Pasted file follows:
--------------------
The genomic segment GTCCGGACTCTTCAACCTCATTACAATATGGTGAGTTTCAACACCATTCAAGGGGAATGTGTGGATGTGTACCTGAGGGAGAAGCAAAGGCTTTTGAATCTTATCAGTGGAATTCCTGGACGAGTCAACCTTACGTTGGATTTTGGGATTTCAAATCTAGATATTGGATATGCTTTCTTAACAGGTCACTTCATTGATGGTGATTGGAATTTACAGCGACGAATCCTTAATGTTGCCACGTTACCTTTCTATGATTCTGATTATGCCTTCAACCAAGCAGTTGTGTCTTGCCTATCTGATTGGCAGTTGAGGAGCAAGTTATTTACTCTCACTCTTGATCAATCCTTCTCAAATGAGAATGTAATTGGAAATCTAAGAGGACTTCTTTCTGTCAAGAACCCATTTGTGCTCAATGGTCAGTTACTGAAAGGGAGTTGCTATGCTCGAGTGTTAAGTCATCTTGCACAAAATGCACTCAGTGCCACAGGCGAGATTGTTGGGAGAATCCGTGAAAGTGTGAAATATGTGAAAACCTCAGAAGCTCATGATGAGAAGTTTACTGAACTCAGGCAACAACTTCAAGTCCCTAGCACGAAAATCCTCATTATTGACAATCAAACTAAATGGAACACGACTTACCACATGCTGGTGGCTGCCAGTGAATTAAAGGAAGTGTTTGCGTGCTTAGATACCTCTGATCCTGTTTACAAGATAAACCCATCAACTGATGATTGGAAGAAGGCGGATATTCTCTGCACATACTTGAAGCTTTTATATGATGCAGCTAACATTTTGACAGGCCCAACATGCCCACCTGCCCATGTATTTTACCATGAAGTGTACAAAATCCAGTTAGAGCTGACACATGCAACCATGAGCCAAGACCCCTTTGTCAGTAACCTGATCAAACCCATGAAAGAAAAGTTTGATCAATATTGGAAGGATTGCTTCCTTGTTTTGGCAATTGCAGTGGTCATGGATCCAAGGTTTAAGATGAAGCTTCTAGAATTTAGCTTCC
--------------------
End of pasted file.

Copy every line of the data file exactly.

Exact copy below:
The genomic segment GTCCGGACTCTTCAACCTCATTACAATATGGTGAGTTTCAACACCATTCAAGGGGAATGTGTGGATGTGTACCTGAGGGAGAAGCAAAGGCTTTTGAATCTTATCAGTGGAATTCCTGGACGAGTCAACCTTACGTTGGATTTTGGGATTTCAAATCTAGATATTGGATATGCTTTCTTAACAGGTCACTTCATTGATGGTGATTGGAATTTACAGCGACGAATCCTTAATGTTGCCACGTTACCTTTCTATGATTCTGATTATGCCTTCAACCAAGCAGTTGTGTCTTGCCTATCTGATTGGCAGTTGAGGAGCAAGTTATTTACTCTCACTCTTGATCAATCCTTCTCAAATGAGAATGTAATTGGAAATCTAAGAGGACTTCTTTCTGTCAAGAACCCATTTGTGCTCAATGGTCAGTTACTGAAAGGGAGTTGCTATGCTCGAGTGTTAAGTCATCTTGCACAAAATGCACTCAGTGCCACAGGCGAGATTGTTGGGAGAATCCGTGAAAGTGTGAAATATGTGAAAACCTCAGAAGCTCATGATGAGAAGTTTACTGAACTCAGGCAACAACTTCAAGTCCCTAGCACGAAAATCCTCATTATTGACAATCAAACTAAATGGAACACGACTTACCACATGCTGGTGGCTGCCAGTGAATTAAAGGAAGTGTTTGCGTGCTTAGATACCTCTGATCCTGTTTACAAGATAAACCCATCAACTGATGATTGGAAGAAGGCGGATATTCTCTGCACATACTTGAAGCTTTTATATGATGCAGCTAACATTTTGACAGGCCCAACATGCCCACCTGCCCATGTATTTTACCATGAAGTGTACAAAATCCAGTTAGAGCTGACACATGCAACCATGAGCCAAGACCCCTTTGTCAGTAACCTGATCAAACCCATGAAAGAAAAGTTTGATCAATATTGGAAGGATTGCTTCCTTGTTTTGGCAATTGCAGTGGTCATGGATCCAAGGTTTAAGATGAAGCTTCTAGAATTTAGCTTCC